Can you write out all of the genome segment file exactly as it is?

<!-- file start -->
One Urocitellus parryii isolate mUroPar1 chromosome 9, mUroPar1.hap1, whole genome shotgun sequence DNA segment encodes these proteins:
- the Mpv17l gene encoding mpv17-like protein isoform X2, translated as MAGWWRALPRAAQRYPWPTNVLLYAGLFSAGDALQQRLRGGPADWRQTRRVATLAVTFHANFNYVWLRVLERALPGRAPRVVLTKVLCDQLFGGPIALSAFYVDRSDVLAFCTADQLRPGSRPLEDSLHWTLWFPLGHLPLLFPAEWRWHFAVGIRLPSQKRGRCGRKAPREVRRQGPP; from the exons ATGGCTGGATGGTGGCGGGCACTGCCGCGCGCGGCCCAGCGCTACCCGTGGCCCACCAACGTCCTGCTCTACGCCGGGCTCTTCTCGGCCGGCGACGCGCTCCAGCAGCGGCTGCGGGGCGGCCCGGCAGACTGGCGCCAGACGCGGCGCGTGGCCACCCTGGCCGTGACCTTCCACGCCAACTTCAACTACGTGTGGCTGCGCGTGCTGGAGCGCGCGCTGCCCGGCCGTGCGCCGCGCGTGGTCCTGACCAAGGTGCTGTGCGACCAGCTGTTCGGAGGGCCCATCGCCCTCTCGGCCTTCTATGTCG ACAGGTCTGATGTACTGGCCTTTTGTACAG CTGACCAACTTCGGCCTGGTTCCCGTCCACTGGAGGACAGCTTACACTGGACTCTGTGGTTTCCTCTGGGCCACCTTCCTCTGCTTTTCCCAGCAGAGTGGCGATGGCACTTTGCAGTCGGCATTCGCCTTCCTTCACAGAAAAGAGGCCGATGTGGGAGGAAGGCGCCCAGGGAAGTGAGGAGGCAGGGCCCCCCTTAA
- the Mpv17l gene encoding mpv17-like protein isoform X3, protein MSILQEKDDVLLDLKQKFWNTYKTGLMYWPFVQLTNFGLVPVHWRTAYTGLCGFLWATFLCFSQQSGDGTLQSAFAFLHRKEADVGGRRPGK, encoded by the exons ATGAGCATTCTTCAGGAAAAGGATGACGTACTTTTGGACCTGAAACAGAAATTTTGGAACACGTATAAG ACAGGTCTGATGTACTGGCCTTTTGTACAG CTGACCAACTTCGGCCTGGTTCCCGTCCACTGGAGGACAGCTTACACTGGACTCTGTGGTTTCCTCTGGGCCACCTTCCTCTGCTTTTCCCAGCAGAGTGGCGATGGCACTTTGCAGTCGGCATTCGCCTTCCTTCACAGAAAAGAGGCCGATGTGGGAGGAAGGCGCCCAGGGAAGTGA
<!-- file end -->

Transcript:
One Urocitellus parryii isolate mUroPar1 chromosome 9, mUroPar1.hap1, whole genome shotgun sequence DNA segment encodes these proteins:
- the Mpv17l gene encoding mpv17-like protein isoform X2, translated as MAGWWRALPRAAQRYPWPTNVLLYAGLFSAGDALQQRLRGGPADWRQTRRVATLAVTFHANFNYVWLRVLERALPGRAPRVVLTKVLCDQLFGGPIALSAFYVDRSDVLAFCTADQLRPGSRPLEDSLHWTLWFPLGHLPLLFPAEWRWHFAVGIRLPSQKRGRCGRKAPREVRRQGPP; from the exons ATGGCTGGATGGTGGCGGGCACTGCCGCGCGCGGCCCAGCGCTACCCGTGGCCCACCAACGTCCTGCTCTACGCCGGGCTCTTCTCGGCCGGCGACGCGCTCCAGCAGCGGCTGCGGGGCGGCCCGGCAGACTGGCGCCAGACGCGGCGCGTGGCCACCCTGGCCGTGACCTTCCACGCCAACTTCAACTACGTGTGGCTGCGCGTGCTGGAGCGCGCGCTGCCCGGCCGTGCGCCGCGCGTGGTCCTGACCAAGGTGCTGTGCGACCAGCTGTTCGGAGGGCCCATCGCCCTCTCGGCCTTCTATGTCG ACAGGTCTGATGTACTGGCCTTTTGTACAG CTGACCAACTTCGGCCTGGTTCCCGTCCACTGGAGGACAGCTTACACTGGACTCTGTGGTTTCCTCTGGGCCACCTTCCTCTGCTTTTCCCAGCAGAGTGGCGATGGCACTTTGCAGTCGGCATTCGCCTTCCTTCACAGAAAAGAGGCCGATGTGGGAGGAAGGCGCCCAGGGAAGTGAGGAGGCAGGGCCCCCCTTAA
- the Mpv17l gene encoding mpv17-like protein isoform X3, protein MSILQEKDDVLLDLKQKFWNTYKTGLMYWPFVQLTNFGLVPVHWRTAYTGLCGFLWATFLCFSQQSGDGTLQSAFAFLHRKEADVGGRRPGK, encoded by the exons ATGAGCATTCTTCAGGAAAAGGATGACGTACTTTTGGACCTGAAACAGAAATTTTGGAACACGTATAAG ACAGGTCTGATGTACTGGCCTTTTGTACAG CTGACCAACTTCGGCCTGGTTCCCGTCCACTGGAGGACAGCTTACACTGGACTCTGTGGTTTCCTCTGGGCCACCTTCCTCTGCTTTTCCCAGCAGAGTGGCGATGGCACTTTGCAGTCGGCATTCGCCTTCCTTCACAGAAAAGAGGCCGATGTGGGAGGAAGGCGCCCAGGGAAGTGA